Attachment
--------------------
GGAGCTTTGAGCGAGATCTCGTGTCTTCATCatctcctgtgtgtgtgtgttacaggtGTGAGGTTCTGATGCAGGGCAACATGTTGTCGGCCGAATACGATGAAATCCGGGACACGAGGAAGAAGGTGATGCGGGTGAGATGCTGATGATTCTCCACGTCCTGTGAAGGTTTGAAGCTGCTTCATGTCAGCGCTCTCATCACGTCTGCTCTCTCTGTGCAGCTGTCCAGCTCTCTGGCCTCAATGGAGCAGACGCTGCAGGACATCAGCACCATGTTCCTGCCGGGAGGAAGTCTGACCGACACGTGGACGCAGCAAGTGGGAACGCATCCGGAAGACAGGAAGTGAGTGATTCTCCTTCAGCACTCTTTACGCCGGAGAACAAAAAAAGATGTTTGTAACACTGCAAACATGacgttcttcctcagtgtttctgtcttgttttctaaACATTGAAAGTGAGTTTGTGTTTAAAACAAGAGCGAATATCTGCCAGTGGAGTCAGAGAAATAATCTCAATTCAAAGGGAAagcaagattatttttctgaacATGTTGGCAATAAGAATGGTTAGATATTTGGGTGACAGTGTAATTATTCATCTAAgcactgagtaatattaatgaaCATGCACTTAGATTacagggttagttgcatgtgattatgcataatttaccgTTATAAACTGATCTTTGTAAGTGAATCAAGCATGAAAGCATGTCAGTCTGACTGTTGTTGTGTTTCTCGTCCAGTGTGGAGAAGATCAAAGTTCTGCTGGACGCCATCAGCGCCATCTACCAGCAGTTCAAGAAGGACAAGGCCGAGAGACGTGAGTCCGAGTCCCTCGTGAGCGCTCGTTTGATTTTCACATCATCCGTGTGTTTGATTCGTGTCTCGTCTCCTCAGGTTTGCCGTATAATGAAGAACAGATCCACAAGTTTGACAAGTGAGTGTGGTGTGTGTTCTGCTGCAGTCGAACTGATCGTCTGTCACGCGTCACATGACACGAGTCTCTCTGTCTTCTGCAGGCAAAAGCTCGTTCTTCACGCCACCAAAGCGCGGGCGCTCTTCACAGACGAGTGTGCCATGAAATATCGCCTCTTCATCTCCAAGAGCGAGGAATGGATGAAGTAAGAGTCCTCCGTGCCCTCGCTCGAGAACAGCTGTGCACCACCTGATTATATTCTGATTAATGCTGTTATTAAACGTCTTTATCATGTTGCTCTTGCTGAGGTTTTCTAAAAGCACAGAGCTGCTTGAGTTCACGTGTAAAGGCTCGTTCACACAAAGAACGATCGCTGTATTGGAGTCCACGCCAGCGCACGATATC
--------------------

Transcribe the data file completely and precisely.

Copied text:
GGAGCTTTGAGCGAGATCTCGTGTCTTCATCatctcctgtgtgtgtgtgttacaggtGTGAGGTTCTGATGCAGGGCAACATGTTGTCGGCCGAATACGATGAAATCCGGGACACGAGGAAGAAGGTGATGCGGGTGAGATGCTGATGATTCTCCACGTCCTGTGAAGGTTTGAAGCTGCTTCATGTCAGCGCTCTCATCACGTCTGCTCTCTCTGTGCAGCTGTCCAGCTCTCTGGCCTCAATGGAGCAGACGCTGCAGGACATCAGCACCATGTTCCTGCCGGGAGGAAGTCTGACCGACACGTGGACGCAGCAAGTGGGAACGCATCCGGAAGACAGGAAGTGAGTGATTCTCCTTCAGCACTCTTTACGCCGGAGAACAAAAAAAGATGTTTGTAACACTGCAAACATGacgttcttcctcagtgtttctgtcttgttttctaaACATTGAAAGTGAGTTTGTGTTTAAAACAAGAGCGAATATCTGCCAGTGGAGTCAGAGAAATAATCTCAATTCAAAGGGAAagcaagattatttttctgaacATGTTGGCAATAAGAATGGTTAGATATTTGGGTGACAGTGTAATTATTCATCTAAgcactgagtaatattaatgaaCATGCACTTAGATTacagggttagttgcatgtgattatgcataatttaccgTTATAAACTGATCTTTGTAAGTGAATCAAGCATGAAAGCATGTCAGTCTGACTGTTGTTGTGTTTCTCGTCCAGTGTGGAGAAGATCAAAGTTCTGCTGGACGCCATCAGCGCCATCTACCAGCAGTTCAAGAAGGACAAGGCCGAGAGACGTGAGTCCGAGTCCCTCGTGAGCGCTCGTTTGATTTTCACATCATCCGTGTGTTTGATTCGTGTCTCGTCTCCTCAGGTTTGCCGTATAATGAAGAACAGATCCACAAGTTTGACAAGTGAGTGTGGTGTGTGTTCTGCTGCAGTCGAACTGATCGTCTGTCACGCGTCACATGACACGAGTCTCTCTGTCTTCTGCAGGCAAAAGCTCGTTCTTCACGCCACCAAAGCGCGGGCGCTCTTCACAGACGAGTGTGCCATGAAATATCGCCTCTTCATCTCCAAGAGCGAGGAATGGATGAAGTAAGAGTCCTCCGTGCCCTCGCTCGAGAACAGCTGTGCACCACCTGATTATATTCTGATTAATGCTGTTATTAAACGTCTTTATCATGTTGCTCTTGCTGAGGTTTTCTAAAAGCACAGAGCTGCTTGAGTTCACGTGTAAAGGCTCGTTCACACAAAGAACGATCGCTGTATTGGAGTCCACGCCAGCGCACGATATC